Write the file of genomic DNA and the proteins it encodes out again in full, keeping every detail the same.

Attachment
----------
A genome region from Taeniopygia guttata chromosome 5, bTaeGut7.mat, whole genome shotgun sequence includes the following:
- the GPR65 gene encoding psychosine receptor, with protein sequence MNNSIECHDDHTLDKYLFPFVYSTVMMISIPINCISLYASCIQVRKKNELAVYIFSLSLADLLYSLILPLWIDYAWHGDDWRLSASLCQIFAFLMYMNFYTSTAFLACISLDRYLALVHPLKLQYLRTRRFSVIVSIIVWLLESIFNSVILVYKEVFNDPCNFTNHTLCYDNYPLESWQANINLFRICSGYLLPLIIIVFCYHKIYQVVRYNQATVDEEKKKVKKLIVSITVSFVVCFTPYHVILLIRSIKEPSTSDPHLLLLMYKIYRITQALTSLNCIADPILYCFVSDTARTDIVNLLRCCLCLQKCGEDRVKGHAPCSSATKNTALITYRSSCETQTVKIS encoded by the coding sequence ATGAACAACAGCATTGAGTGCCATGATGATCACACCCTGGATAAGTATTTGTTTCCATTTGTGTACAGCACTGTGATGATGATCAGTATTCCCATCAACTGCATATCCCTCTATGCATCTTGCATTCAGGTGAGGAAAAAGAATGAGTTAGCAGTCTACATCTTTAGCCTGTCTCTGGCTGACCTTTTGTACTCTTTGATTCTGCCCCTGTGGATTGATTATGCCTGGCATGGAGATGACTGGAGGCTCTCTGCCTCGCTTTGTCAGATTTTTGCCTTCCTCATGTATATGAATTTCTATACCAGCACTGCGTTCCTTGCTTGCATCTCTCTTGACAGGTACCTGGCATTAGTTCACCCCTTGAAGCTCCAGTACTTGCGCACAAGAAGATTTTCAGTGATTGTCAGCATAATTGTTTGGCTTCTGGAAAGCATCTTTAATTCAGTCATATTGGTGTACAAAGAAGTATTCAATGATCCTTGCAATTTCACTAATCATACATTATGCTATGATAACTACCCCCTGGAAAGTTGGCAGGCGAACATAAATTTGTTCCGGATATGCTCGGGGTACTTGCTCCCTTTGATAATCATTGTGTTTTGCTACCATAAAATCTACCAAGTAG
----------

A genome region from Taeniopygia guttata chromosome 5, bTaeGut7.mat, whole genome shotgun sequence includes the following:
- the GPR65 gene encoding psychosine receptor, with protein sequence MNNSIECHDDHTLDKYLFPFVYSTVMMISIPINCISLYASCIQVRKKNELAVYIFSLSLADLLYSLILPLWIDYAWHGDDWRLSASLCQIFAFLMYMNFYTSTAFLACISLDRYLALVHPLKLQYLRTRRFSVIVSIIVWLLESIFNSVILVYKEVFNDPCNFTNHTLCYDNYPLESWQANINLFRICSGYLLPLIIIVFCYHKIYQVVRYNQATVDEEKKKVKKLIVSITVSFVVCFTPYHVILLIRSIKEPSTSDPHLLLLMYKIYRITQALTSLNCIADPILYCFVSDTARTDIVNLLRCCLCLQKCGEDRVKGHAPCSSATKNTALITYRSSCETQTVKIS encoded by the coding sequence ATGAACAACAGCATTGAGTGCCATGATGATCACACCCTGGATAAGTATTTGTTTCCATTTGTGTACAGCACTGTGATGATGATCAGTATTCCCATCAACTGCATATCCCTCTATGCATCTTGCATTCAGGTGAGGAAAAAGAATGAGTTAGCAGTCTACATCTTTAGCCTGTCTCTGGCTGACCTTTTGTACTCTTTGATTCTGCCCCTGTGGATTGATTATGCCTGGCATGGAGATGACTGGAGGCTCTCTGCCTCGCTTTGTCAGATTTTTGCCTTCCTCATGTATATGAATTTCTATACCAGCACTGCGTTCCTTGCTTGCATCTCTCTTGACAGGTACCTGGCATTAGTTCACCCCTTGAAGCTCCAGTACTTGCGCACAAGAAGATTTTCAGTGATTGTCAGCATAATTGTTTGGCTTCTGGAAAGCATCTTTAATTCAGTCATATTGGTGTACAAAGAAGTATTCAATGATCCTTGCAATTTCACTAATCATACATTATGCTATGATAACTACCCCCTGGAAAGTTGGCAGGCGAACATAAATTTGTTCCGGATATGCTCGGGGTACTTGCTCCCTTTGATAATCATTGTGTTTTGCTACCATAAAATCTACCAAGTAG